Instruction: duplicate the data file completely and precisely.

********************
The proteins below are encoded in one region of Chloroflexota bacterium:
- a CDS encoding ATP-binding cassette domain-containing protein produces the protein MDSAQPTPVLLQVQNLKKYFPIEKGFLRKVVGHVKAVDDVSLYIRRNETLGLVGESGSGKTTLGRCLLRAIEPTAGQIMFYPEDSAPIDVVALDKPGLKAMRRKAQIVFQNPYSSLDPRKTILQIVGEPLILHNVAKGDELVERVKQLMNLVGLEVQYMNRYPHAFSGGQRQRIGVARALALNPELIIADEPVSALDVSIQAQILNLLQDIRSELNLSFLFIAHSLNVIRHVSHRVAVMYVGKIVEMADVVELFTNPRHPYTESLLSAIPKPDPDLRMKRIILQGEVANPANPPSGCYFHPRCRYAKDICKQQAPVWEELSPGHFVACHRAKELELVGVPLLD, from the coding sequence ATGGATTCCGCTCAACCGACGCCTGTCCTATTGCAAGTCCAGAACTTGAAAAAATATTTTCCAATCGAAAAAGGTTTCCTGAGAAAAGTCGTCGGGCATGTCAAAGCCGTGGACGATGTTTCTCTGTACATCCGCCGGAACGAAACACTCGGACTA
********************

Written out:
The proteins below are encoded in one region of Chloroflexota bacterium:
- a CDS encoding ATP-binding cassette domain-containing protein produces the protein MDSAQPTPVLLQVQNLKKYFPIEKGFLRKVVGHVKAVDDVSLYIRRNETLGLVGESGSGKTTLGRCLLRAIEPTAGQIMFYPEDSAPIDVVALDKPGLKAMRRKAQIVFQNPYSSLDPRKTILQIVGEPLILHNVAKGDELVERVKQLMNLVGLEVQYMNRYPHAFSGGQRQRIGVARALALNPELIIADEPVSALDVSIQAQILNLLQDIRSELNLSFLFIAHSLNVIRHVSHRVAVMYVGKIVEMADVVELFTNPRHPYTESLLSAIPKPDPDLRMKRIILQGEVANPANPPSGCYFHPRCRYAKDICKQQAPVWEELSPGHFVACHRAKELELVGVPLLD, from the coding sequence ATGGATTCCGCTCAACCGACGCCTGTCCTATTGCAAGTCCAGAACTTGAAAAAATATTTTCCAATCGAAAAAGGTTTCCTGAGAAAAGTCGTCGGGCATGTCAAAGCCGTGGACGATGTTTCTCTGTACATCCGCCGGAACGAAACACTCGGACTA